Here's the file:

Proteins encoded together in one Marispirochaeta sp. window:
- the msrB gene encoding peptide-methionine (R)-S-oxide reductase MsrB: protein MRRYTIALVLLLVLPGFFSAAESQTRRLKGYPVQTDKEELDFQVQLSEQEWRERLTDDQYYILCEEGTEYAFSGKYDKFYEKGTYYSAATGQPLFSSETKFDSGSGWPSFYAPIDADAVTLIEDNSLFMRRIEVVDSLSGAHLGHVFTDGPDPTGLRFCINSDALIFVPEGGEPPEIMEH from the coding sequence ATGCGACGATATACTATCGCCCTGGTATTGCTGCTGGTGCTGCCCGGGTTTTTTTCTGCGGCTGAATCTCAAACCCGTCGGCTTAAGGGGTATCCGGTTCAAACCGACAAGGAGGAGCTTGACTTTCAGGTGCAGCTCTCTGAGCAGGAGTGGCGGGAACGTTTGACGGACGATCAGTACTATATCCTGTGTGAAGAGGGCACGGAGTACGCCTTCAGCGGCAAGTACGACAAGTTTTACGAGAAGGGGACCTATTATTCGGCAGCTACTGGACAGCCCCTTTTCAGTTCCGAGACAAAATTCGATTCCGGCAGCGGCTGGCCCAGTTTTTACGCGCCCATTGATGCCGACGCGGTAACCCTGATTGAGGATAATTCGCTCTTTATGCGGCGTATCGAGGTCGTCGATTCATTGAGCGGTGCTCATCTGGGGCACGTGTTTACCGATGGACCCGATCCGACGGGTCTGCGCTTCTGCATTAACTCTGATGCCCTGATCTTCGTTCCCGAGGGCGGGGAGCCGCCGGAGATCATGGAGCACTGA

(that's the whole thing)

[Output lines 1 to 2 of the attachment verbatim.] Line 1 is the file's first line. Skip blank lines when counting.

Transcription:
Proteins encoded together in one Marispirochaeta sp. window:
- the msrB gene encoding peptide-methionine (R)-S-oxide reductase MsrB: protein MRRYTIALVLLLVLPGFFSAAESQTRRLKGYPVQTDKEELDFQVQLSEQEWRERLTDDQYYILCEEGTEYAFSGKYDKFYEKGTYYSAATGQPLFSSETKFDSGSGWPSFYAPIDADAVTLIEDNSLFMRRIEVVDSLSGAHLGHVFTDGPDPTGLRFCINSDALIFVPEGGEPPEIMEH from the coding sequence ATGCGACGATATACTATCGCCCTGGTATTGCTGCTGGTGCTGCCCGGGTTTTTTTCTGCGGCTGAATCTCAAACCCGTCGGCTTAAGGGGTATCCGGTTCAAACCGACAAGGAGGAGCTTGACTTTCAGGTGCAGCTCTCTGAGCAGGAGTGGCGGGAACGTTTGACGGACGATCAGTACTATATCCTGTGTGAAGAGGGCACGGAGTACGCCTTCAGCGGCAAGTACGACAAGTTTTACGAGAAGGGGACCTATTATTCGGCAGCTACTGGACAGCCCCTTTTCAGTTCCGAGACAAAATTCGATTCCGGCAGCGGCTGGCCCAGTTTTTACGCGCCCATTGATGCCGACGCGGTAACCCTGATTGAGGATAATTCGCTCTTTATGCGGCGTATCGAGGTCGTCGATTCATTGAGCGGTGCTCATCTGGGGCACGTGTTTACCGATGGACCCGATCCGACGGGTCTGCGCTTCTGCATTAACTCTGATGCCCTGATCTTCGTTCCCGAGGGCGGGGAGCCGCCGGAGATCATGGAGCACTGA